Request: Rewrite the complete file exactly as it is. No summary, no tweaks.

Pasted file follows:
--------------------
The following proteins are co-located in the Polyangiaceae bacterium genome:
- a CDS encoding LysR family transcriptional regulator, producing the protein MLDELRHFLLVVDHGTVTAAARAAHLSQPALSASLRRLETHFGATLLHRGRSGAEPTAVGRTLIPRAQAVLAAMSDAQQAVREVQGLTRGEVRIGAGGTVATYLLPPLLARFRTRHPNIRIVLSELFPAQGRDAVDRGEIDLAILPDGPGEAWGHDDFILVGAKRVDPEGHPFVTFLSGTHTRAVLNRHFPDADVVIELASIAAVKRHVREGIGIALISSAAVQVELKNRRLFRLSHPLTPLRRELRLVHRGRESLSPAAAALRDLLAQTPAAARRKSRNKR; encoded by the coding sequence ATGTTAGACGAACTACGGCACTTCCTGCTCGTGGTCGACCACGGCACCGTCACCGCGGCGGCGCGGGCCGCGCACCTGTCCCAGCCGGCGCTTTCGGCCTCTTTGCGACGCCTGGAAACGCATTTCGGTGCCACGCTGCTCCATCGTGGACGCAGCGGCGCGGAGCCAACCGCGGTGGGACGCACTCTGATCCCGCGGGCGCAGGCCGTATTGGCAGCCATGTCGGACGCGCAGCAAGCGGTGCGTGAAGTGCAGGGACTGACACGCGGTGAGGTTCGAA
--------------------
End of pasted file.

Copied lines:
The following proteins are co-located in the Polyangiaceae bacterium genome:
- a CDS encoding LysR family transcriptional regulator, producing the protein MLDELRHFLLVVDHGTVTAAARAAHLSQPALSASLRRLETHFGATLLHRGRSGAEPTAVGRTLIPRAQAVLAAMSDAQQAVREVQGLTRGEVRIGAGGTVATYLLPPLLARFRTRHPNIRIVLSELFPAQGRDAVDRGEIDLAILPDGPGEAWGHDDFILVGAKRVDPEGHPFVTFLSGTHTRAVLNRHFPDADVVIELASIAAVKRHVREGIGIALISSAAVQVELKNRRLFRLSHPLTPLRRELRLVHRGRESLSPAAAALRDLLAQTPAAARRKSRNKR; encoded by the coding sequence ATGTTAGACGAACTACGGCACTTCCTGCTCGTGGTCGACCACGGCACCGTCACCGCGGCGGCGCGGGCCGCGCACCTGTCCCAGCCGGCGCTTTCGGCCTCTTTGCGACGCCTGGAAACGCATTTCGGTGCCACGCTGCTCCATCGTGGACGCAGCGGCGCGGAGCCAACCGCGGTGGGACGCACTCTGATCCCGCGGGCGCAGGCCGTATTGGCAGCCATGTCGGACGCGCAGCAAGCGGTGCGTGAAGTGCAGGGACTGACACGCGGTGAGGTTCGAA